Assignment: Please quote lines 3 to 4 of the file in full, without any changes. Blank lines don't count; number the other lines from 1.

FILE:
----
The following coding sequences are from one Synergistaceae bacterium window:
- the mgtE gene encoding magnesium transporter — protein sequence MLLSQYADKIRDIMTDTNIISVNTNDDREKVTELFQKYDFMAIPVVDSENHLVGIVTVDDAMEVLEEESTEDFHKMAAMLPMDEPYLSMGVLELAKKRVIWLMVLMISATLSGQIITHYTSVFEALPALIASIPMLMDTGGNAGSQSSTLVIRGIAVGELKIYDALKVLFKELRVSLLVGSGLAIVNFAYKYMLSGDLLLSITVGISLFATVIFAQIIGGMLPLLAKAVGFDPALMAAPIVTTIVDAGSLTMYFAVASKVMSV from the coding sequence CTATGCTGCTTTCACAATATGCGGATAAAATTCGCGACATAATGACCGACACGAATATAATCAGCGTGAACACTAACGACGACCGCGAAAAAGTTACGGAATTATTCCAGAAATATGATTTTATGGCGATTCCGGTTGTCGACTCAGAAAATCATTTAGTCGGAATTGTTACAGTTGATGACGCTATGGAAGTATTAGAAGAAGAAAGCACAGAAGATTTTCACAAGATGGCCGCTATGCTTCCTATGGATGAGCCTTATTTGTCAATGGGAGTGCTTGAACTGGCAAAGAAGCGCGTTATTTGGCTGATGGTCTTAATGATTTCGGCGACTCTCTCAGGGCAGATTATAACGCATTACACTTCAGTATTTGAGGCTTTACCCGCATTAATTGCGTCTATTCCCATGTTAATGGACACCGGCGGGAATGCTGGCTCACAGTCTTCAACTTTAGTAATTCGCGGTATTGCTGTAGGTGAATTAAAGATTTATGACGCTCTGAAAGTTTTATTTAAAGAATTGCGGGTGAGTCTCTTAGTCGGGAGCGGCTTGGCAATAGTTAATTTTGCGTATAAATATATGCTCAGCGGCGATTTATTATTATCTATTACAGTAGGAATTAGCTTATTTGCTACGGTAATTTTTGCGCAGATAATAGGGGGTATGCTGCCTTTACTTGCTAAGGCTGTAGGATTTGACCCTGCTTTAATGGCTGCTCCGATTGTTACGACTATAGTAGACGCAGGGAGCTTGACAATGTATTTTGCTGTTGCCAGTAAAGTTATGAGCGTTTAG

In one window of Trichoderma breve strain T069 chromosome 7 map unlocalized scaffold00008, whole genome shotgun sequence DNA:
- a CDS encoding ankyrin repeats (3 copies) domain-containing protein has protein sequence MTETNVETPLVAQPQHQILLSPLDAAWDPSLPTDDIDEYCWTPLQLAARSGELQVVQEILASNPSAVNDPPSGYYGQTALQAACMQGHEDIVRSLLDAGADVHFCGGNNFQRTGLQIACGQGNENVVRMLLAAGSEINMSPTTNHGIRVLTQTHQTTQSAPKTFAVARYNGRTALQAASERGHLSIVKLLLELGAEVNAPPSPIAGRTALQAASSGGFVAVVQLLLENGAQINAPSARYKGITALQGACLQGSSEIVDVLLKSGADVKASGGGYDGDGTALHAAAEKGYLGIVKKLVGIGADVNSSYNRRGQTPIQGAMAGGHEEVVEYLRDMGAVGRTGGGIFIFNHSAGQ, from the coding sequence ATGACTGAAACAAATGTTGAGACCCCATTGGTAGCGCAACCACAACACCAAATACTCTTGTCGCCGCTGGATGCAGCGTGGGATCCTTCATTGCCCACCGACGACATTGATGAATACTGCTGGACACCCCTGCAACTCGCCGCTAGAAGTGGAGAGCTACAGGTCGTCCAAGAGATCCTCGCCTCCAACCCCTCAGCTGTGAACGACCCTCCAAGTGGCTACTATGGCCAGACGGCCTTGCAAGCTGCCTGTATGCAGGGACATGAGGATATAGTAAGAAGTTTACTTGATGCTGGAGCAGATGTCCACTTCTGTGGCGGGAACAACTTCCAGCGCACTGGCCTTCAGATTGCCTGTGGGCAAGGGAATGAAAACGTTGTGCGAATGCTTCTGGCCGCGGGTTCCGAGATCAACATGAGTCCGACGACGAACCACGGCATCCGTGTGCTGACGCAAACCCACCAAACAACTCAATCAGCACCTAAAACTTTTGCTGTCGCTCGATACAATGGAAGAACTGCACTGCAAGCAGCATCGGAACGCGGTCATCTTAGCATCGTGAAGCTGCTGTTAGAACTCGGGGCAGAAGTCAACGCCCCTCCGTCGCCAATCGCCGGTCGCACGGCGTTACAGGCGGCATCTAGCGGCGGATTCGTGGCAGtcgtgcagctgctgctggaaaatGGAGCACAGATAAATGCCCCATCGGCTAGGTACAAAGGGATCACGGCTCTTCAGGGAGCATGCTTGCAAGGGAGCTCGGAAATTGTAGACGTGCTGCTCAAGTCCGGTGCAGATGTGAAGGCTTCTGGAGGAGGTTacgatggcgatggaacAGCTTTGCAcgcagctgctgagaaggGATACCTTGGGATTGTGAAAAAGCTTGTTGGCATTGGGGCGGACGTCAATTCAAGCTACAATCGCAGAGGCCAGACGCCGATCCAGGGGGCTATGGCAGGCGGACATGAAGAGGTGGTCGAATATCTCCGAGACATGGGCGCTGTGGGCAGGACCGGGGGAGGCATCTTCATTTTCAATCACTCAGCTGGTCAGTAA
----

In one window of Trichoderma breve strain T069 chromosome 7 map unlocalized scaffold00008, whole genome shotgun sequence DNA:
- a CDS encoding ankyrin repeats (3 copies) domain-containing protein has protein sequence MTETNVETPLVAQPQHQILLSPLDAAWDPSLPTDDIDEYCWTPLQLAARSGELQVVQEILASNPSAVNDPPSGYYGQTALQAACMQGHEDIVRSLLDAGADVHFCGGNNFQRTGLQIACGQGNENVVRMLLAAGSEINMSPTTNHGIRVLTQTHQTTQSAPKTFAVARYNGRTALQAASERGHLSIVKLLLELGAEVNAPPSPIAGRTALQAASSGGFVAVVQLLLENGAQINAPSARYKGITALQGACLQGSSEIVDVLLKSGADVKASGGGYDGDGTALHAAAEKGYLGIVKKLVGIGADVNSSYNRRGQTPIQGAMAGGHEEVVEYLRDMGAVGRTGGGIFIFNHSAGQ, from the coding sequence ATGACTGAAACAAATGTTGAGACCCCATTGGTAGCGCAACCACAACACCAAATACTCTTGTCGCCGCTGGATGCAGCGTGGGATCCTTCATTGCCCACCGACGACATTGATGAATACTGCTGGACACCCCTGCAACTCGCCGCTAGAAGTGGAGAGCTACAGGTCGTCCAAGAGATCCTCGCCTCCAACCCCTCAGCTGTGAACGACCCTCCAAGTGGCTACTATGGCCAGACGGCCTTGCAAGCTGCCTGTATGCAGGGACATGAGGATATAGTAAGAAGTTTACTTGATGCTGGAGCAGATGTCCACTTCTGTGGCGGGAACAACTTCCAGCGCACTGGCCTTCAGATTGCCTGTGGGCAAGGGAATGAAAACGTTGTGCGAATGCTTCTGGCCGCGGGTTCCGAGATCAACATGAGTCCGACGACGAACCACGGCATCCGTGTGCTGACGCAAACCCACCAAACAACTCAATCAGCACCTAAAACTTTTGCTGTCGCTCGATACAATGGAAGAACTGCACTGCAAGCAGCATCGGAACGCGGTCATCTTAGCATCGTGAAGCTGCTGTTAGAACTCGGGGCAGAAGTCAACGCCCCTCCGTCGCCAATCGCCGGTCGCACGGCGTTACAGGCGGCATCTAGCGGCGGATTCGTGGCAGtcgtgcagctgctgctggaaaatGGAGCACAGATAAATGCCCCATCGGCTAGGTACAAAGGGATCACGGCTCTTCAGGGAGCATGCTTGCAAGGGAGCTCGGAAATTGTAGACGTGCTGCTCAAGTCCGGTGCAGATGTGAAGGCTTCTGGAGGAGGTTacgatggcgatggaacAGCTTTGCAcgcagctgctgagaaggGATACCTTGGGATTGTGAAAAAGCTTGTTGGCATTGGGGCGGACGTCAATTCAAGCTACAATCGCAGAGGCCAGACGCCGATCCAGGGGGCTATGGCAGGCGGACATGAAGAGGTGGTCGAATATCTCCGAGACATGGGCGCTGTGGGCAGGACCGGGGGAGGCATCTTCATTTTCAATCACTCAGCTGGTCAGTAA